The group’s will create a web-based assessment that will initially be given to about 2,000 students, identifying issues like poor phonological processing (related to memory and retrieval), vocabulary problems, and listening comprehension. Struggling readers will be identified and tracked into the future to see whether the interventions they get actually help, and whether the original diagnosis was correct. Non-struggling readers will also be followed to see if they start having problems later on, a sign the screening test potentially missed them. By doing this every year, the researchers should start to identify—with data—what works and what doesn’t, and make improvements along the way.

Then what?

Once a child has been diagnosed, the personalized learning kicks in. The group will develop and deliver two interventions: one for kids and caregivers who are reading at home, and one for kids and educators. Both interventions will have an app that’s personalized for children and adults.

Children can choose the content they want—reading about athletes, musicians, or scientists, for example. The app will also deliver content tailored to the reading problems identified in their screening.

Adults get personalized content too, focused on how to support children’s learning. These could include tips on dialogic reading (asking children questions and letting them help tell the story), as well as tips on the importance of pointing to words and images or making noises. They can choose to access the information in the way they prefer, whether through reading, listening, or video.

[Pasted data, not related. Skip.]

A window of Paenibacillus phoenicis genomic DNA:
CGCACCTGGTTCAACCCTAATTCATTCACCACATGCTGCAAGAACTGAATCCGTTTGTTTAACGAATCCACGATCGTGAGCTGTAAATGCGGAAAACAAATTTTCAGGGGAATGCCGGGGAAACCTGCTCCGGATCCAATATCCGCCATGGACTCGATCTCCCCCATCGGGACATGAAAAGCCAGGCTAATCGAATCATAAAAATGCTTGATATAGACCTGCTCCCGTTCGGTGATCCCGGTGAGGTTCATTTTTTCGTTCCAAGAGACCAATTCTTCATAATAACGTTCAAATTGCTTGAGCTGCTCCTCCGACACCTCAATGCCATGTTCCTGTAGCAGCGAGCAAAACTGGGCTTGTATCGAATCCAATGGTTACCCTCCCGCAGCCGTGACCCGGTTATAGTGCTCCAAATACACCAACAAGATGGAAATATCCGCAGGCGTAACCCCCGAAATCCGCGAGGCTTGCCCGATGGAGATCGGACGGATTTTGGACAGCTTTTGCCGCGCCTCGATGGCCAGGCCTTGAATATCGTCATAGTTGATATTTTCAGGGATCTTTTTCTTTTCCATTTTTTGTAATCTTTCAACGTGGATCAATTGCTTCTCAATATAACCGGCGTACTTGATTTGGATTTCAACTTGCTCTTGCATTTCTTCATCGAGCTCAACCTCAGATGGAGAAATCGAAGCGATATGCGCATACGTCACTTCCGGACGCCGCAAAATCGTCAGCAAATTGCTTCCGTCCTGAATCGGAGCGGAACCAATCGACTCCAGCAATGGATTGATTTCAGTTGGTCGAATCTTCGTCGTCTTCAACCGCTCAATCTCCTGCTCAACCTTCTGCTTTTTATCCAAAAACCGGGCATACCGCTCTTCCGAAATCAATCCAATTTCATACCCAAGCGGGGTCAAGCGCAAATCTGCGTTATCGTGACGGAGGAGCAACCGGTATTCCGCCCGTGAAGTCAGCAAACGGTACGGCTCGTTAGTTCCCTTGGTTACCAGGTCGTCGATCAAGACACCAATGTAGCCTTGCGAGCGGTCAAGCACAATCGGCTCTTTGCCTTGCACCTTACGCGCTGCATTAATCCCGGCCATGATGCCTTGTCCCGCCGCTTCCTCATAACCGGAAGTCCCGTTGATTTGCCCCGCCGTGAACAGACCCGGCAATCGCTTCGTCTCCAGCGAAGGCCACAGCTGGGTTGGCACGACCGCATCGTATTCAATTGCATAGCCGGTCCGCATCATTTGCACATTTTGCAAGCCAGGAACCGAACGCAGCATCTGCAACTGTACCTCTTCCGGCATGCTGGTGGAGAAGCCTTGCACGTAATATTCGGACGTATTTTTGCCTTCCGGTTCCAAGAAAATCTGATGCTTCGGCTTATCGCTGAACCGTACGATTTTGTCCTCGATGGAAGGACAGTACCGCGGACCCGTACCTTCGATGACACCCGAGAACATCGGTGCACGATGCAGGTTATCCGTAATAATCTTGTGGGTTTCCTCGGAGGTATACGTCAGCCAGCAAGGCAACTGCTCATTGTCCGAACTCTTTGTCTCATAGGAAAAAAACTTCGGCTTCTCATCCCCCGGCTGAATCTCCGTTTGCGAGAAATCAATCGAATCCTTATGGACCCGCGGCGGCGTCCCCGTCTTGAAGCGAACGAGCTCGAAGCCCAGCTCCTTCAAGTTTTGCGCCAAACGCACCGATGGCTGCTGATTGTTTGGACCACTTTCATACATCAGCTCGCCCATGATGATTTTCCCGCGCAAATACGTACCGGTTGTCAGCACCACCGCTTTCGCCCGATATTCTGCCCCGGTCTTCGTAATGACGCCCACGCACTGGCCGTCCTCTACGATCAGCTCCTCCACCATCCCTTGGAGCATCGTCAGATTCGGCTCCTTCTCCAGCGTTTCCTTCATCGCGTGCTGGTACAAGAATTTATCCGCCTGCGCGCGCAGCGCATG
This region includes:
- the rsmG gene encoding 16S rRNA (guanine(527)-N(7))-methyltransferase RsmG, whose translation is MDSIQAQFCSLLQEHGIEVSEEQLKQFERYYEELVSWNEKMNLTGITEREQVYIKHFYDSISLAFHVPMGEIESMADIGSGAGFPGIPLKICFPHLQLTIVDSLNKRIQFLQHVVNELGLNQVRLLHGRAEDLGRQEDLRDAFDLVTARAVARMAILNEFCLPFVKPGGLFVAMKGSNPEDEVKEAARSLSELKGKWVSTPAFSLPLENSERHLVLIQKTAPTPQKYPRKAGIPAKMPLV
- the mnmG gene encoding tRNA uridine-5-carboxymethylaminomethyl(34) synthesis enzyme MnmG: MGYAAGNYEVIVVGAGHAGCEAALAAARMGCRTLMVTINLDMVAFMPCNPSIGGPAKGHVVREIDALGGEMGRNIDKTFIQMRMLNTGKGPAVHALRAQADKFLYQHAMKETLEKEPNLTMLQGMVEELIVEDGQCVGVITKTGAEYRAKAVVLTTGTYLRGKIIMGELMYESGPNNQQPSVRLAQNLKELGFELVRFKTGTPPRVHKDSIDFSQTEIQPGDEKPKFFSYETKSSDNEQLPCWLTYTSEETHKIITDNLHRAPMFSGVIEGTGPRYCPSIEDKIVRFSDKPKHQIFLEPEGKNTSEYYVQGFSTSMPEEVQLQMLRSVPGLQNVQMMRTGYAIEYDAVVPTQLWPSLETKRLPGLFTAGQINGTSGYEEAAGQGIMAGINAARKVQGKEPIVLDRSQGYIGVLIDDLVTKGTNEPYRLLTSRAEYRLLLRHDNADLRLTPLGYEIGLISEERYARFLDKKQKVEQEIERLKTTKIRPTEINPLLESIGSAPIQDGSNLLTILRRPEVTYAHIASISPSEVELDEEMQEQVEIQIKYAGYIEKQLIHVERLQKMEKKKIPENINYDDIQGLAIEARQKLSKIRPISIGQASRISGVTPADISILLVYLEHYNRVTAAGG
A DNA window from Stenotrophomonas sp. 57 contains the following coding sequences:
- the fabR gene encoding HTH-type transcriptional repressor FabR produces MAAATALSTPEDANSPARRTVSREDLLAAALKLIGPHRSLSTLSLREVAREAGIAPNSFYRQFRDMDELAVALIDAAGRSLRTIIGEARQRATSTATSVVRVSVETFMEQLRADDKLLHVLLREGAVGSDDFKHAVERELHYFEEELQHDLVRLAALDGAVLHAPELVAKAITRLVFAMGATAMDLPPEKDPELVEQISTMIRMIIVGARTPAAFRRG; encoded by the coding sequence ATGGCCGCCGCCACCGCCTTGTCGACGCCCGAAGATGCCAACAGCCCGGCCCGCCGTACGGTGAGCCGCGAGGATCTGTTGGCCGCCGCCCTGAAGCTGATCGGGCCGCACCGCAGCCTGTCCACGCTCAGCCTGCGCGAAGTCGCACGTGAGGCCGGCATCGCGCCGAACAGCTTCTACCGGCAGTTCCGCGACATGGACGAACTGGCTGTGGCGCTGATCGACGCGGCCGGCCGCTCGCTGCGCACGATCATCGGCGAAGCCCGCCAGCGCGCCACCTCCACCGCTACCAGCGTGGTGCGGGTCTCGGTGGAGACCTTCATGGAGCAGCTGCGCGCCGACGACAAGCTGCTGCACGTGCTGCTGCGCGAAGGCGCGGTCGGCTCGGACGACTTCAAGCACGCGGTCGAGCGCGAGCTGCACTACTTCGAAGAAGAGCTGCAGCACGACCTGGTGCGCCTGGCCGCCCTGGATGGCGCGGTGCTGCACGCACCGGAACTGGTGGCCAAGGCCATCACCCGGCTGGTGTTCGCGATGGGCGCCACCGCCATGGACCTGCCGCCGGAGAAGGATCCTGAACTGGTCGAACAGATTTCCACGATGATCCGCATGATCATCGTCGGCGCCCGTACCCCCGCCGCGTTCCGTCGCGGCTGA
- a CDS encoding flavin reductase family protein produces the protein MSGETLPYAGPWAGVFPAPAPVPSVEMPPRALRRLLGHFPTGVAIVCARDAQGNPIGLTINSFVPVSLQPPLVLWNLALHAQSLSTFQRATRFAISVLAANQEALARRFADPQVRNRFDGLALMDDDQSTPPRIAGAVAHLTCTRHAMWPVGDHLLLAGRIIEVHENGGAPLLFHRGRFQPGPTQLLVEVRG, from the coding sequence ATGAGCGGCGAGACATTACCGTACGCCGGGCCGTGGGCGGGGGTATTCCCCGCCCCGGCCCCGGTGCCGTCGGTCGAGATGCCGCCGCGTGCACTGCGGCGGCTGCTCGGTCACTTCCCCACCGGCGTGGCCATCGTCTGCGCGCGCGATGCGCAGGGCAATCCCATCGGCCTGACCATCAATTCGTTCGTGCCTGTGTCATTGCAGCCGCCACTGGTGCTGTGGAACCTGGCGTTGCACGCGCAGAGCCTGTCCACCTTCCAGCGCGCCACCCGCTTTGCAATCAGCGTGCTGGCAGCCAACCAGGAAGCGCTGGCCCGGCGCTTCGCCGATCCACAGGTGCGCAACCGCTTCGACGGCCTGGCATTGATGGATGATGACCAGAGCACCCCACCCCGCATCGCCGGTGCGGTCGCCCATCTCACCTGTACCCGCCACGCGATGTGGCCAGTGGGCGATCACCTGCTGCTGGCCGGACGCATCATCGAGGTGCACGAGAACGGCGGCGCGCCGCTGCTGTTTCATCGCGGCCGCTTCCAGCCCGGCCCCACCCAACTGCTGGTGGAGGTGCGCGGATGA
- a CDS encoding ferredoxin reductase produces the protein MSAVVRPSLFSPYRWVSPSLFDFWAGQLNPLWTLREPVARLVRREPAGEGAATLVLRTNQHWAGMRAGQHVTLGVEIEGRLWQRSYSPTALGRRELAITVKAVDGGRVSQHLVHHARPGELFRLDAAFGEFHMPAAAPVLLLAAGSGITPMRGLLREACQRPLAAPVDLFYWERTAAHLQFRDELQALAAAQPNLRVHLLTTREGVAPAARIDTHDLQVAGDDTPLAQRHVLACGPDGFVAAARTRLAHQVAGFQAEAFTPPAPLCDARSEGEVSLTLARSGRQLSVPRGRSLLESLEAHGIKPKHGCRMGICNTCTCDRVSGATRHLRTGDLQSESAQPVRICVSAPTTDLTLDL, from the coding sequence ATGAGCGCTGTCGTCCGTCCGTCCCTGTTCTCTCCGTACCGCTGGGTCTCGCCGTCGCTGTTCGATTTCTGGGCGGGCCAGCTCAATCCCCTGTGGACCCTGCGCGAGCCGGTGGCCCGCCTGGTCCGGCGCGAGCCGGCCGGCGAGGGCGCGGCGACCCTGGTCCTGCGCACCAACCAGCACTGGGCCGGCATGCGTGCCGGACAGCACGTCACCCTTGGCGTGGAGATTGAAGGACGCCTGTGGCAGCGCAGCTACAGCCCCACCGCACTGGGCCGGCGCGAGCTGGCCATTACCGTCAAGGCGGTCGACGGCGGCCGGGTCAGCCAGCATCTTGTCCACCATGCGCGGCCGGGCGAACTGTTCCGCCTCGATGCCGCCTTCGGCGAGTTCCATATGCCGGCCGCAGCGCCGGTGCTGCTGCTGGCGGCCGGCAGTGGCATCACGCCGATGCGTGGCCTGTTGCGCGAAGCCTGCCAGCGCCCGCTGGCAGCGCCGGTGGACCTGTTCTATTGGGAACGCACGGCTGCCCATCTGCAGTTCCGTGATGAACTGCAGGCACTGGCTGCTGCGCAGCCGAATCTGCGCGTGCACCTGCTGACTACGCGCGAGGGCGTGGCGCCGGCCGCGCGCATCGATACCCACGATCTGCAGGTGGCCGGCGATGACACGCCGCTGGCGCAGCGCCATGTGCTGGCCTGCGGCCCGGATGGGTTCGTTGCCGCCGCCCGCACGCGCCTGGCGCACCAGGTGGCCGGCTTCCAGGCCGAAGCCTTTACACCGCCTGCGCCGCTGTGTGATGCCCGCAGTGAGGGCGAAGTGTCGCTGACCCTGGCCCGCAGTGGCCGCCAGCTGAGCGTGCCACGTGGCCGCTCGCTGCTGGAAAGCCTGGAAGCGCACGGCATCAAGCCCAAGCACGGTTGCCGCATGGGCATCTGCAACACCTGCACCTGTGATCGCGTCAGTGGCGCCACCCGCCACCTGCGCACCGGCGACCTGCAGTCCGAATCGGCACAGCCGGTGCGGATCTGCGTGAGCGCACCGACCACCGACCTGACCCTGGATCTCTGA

These actions are important because learning is social, especially so in the early years. The app aims to help the teacher or parent, as well as the child, to bolster that social experience. “The more we understand about the developing brain, the clearer it becomes that children need interaction; they are constantly learning, but they need adults and voices and interactions for that learning to take place,” writes Perri Klass in the New York Times.

City says their plan tries to address two key problems which happen once a child is identified as having problems with reading. First, parents often don’t know how to help their kids.  Second, educators receive little support on how to implement interventions they are meant to use.

Yet another literacy program?

Not all literacy efforts succeed. The state of Michigan spent $80 million to improve third-graders’ reading abilities, which have continued to decline, according to the state’s standardized test, M-STEP. And another key reason kids may struggle to read is the persistent stress that comes with poverty, which impairs developing brains and can harm a child’s ability to learn. Unfortunately, no app can fix that.

In addition, the evidence on personalized learning remains thin, and plenty of critics say its benefits are overblown. Some researchers who study it say their work is being overhyped by advocates, and people who actually work in education bristle at Silicon Valley’s repeated efforts to reinvent education with more tech, especially since there’s limited evidence that it actually helps students. And more money is not always the answer to the problem: Zuckerberg’s $100 million investment in Newark’s public schools, for example, produced decidedly mixed results.

But City says you do not have to be a personalized learning advocate, or an ed-tech diehard, to get behind Reach for Readers. ”We lead with the idea that the best way for kids to learn to read is with their parent and teachers,” she says.  “It’s tech as tool, and not solution.”

This reporting is part of a series supported by a grant from the Bernard van Leer Foundation.